Fred always had a deep love for the ocean. A former rower, Fred loved to just be on or near the water. After his passing, a memorial was held at the Maritime Center. The ceremonial cannon at the center was fired in honor of Fred. A salute by firearm or artillery is one of the highest honors awarded after a person’s death, and Fred deserved every last grain of powder used to do it.

Fred’s passing was felt like a sudden worsening in the climate. It encompassed the whole town under its weight. Donna recounted a five-year-old girl finding out about Fred’s death and asking if she could light a candle for him. Fred didn’t distinguish between age, appearance, profession, or origin; he loved his community almost as much as his community loved him.

But thankfully, Fred’s love had infected the people of Gloucester. And rather than be crushed, or despair, or lament his passing, what did they do?

When it came time to sell Bodin’s effects, hundreds of citizens lined up outside the store to wait their turn. I would bet my house that each customer had known Fred, had been in his store, or had just chatted with the man. Each person in line wanted to have something to remember Fred, whether it was a glass negative from his grandmother’s collection or a personally shot photograph of downtown Gloucester.

And while Fred is no longer with us, his legacy walks amongst the people of Gloucester. Walt Kolenda of Cape Ann Auction now runs the store. A good friend of Fred’s and an experienced auctioneer, Walt has assumed the heavy mantle of managing Bodin Historic Photo.

It’s easy to see that the people of Gloucester are bolstered by Fred’s memory rather than crushed by his absence. While Fred is sorely missed, the fruit of a life well-lived continues to help this New England town carry on.

Jack Rose is an Associate Editor for WorthPoint. Jack provides show notes for our Flip It or Skip It Podcast and contributes to the WorthPoint blog and Dictionary pages. Jack graduated from Auburn University in 2019.

WorthPoint—Discover. Value. Preserve.

Boston Globe Memorial Day 1927: Coast Guard seaplanes circled and scattered flowers to honor WWI fallen airmen Maxwell Parsons and Eric Adrian Lingard #GloucesterMA Harbor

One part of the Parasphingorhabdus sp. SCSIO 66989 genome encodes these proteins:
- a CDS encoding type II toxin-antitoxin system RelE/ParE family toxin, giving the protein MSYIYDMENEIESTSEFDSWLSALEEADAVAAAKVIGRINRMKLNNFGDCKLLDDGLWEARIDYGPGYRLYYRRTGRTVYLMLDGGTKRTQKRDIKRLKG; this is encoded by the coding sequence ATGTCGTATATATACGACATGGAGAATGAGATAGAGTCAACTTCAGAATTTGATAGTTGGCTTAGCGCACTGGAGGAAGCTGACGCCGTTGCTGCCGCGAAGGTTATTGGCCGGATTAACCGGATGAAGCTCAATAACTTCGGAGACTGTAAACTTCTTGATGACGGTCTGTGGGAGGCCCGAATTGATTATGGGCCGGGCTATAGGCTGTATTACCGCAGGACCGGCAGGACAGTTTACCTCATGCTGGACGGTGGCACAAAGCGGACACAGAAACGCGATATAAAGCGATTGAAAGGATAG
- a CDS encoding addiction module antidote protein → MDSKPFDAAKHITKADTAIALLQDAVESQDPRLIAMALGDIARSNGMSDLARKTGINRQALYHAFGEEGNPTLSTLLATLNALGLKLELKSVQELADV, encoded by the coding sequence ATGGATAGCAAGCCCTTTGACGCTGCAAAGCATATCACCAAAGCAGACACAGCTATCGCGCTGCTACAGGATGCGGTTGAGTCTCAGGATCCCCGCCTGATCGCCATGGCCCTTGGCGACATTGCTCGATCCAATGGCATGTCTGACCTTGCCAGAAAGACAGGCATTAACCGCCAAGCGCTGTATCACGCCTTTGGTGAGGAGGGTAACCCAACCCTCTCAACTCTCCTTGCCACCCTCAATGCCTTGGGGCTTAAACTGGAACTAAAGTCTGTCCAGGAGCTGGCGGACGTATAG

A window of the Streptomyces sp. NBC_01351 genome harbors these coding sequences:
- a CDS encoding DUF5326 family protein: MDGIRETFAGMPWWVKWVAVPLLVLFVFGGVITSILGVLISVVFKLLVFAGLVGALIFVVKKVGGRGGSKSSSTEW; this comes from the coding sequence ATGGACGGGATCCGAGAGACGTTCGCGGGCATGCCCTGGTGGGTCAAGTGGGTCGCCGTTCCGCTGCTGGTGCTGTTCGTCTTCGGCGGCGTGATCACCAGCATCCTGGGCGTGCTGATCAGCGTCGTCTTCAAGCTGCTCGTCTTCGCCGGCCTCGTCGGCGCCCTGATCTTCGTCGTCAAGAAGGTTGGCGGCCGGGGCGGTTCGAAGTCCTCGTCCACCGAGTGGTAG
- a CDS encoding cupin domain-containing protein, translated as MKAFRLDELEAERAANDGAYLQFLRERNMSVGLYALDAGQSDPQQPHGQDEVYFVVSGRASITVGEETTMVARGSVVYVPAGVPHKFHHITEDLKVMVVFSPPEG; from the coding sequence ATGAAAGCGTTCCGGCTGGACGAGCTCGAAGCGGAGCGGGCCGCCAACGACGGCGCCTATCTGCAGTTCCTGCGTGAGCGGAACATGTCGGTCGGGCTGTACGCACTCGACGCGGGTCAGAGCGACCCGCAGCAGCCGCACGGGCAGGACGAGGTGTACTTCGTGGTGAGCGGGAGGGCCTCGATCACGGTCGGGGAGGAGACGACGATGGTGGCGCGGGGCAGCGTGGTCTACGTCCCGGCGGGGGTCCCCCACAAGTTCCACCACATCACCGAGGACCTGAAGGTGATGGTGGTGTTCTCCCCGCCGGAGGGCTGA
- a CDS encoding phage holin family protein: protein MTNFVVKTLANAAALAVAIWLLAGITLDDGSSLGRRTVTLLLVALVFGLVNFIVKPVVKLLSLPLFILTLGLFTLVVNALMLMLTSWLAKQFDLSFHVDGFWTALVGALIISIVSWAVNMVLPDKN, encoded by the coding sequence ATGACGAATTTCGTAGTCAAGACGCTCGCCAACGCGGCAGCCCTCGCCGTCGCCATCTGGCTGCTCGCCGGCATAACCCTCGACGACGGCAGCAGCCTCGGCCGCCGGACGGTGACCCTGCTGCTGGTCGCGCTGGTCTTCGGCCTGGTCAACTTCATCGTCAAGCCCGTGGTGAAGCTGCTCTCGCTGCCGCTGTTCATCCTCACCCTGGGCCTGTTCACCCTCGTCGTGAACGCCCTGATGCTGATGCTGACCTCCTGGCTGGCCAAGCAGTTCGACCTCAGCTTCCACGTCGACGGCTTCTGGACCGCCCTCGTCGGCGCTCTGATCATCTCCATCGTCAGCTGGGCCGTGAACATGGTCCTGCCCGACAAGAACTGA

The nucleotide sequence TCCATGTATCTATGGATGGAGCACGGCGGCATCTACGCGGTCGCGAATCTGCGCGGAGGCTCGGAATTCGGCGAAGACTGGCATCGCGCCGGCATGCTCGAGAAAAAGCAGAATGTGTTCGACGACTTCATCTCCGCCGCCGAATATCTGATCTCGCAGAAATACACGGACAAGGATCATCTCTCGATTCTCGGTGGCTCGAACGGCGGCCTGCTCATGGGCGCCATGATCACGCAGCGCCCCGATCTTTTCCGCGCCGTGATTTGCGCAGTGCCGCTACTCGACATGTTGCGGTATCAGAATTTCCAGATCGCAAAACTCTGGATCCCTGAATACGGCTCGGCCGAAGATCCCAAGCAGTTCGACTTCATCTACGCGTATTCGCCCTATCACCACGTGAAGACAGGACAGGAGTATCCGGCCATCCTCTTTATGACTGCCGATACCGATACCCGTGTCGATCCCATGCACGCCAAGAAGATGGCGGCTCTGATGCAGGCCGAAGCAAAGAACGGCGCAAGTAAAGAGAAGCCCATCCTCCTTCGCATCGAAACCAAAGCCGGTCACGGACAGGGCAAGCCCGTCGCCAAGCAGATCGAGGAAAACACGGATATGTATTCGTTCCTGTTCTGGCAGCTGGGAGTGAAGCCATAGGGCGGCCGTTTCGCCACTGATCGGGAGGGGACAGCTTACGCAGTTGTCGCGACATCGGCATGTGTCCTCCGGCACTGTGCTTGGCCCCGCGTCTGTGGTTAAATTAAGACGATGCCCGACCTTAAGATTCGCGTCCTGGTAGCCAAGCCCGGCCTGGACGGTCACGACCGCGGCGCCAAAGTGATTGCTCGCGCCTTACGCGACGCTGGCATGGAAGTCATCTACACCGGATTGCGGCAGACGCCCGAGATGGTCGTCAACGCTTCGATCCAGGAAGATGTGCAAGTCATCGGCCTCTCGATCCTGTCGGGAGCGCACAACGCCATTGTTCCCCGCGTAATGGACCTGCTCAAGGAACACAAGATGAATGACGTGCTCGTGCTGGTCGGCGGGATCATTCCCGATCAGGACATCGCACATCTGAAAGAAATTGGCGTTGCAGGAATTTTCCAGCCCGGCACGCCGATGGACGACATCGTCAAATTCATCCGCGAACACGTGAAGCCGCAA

The Boston Globe included Gloucester among its beautiful Memorial Day roundup in 1927. Inspired by Gloucester’s annual Fishermen’s Memorial service, a new addition was incorporated into Gloucester’s Memorial Day observances that year. Perhaps this gesture could return for future programs.

“Airplanes Strew Flowers Over Gloucester Harbor”

“This maritime place which some time ago adopted the custom of strewing the waves at an annual (Gloucester Fishermen’s) memorial service inaugurated another feature today.     

“During the exercises at the Cut Bridge, in honor of the Naval dead, two seaplanes from Coast Guard Base 7 commanded by Commander Carl C. Von Paulson and Ensign Leonard A. Melka, circled over the outer harbor strewing flowers.     

“Gloucester lost two airman during the WWI, Ensign Eric Adrian Lingard and 2d Liet. Maxwell Parsons.      “Members of the G.A.R. Spanish War Veterans, Legion, and auxiliaries proceeded to Oak Grove Cemetery this morning where exercises were held after which the veterans moved to the Cut Bridge. Details from the servicemen’s posts had previously decorated the graves with flowers and foliage. The main exercises were held this afternoon in City hall auditorium, which was filled to its capacity…”

Boston Globe, May 31, 1927

In 1937, the Gloucester Playground Commission dedicated the Maxwell Parsons Playground in East Gloucester, the neighborhood of his youth:

Named in Honor of

Lieut. Arthur Maxwell Parsons

U.S. Flying Corp

Born Dec. 11, 1895

Died July 3, 1918

Inscription on the tribute plaque


Eric Adrian Lingard

Have you watched Atlantic Crossing on PBS Masterpiece?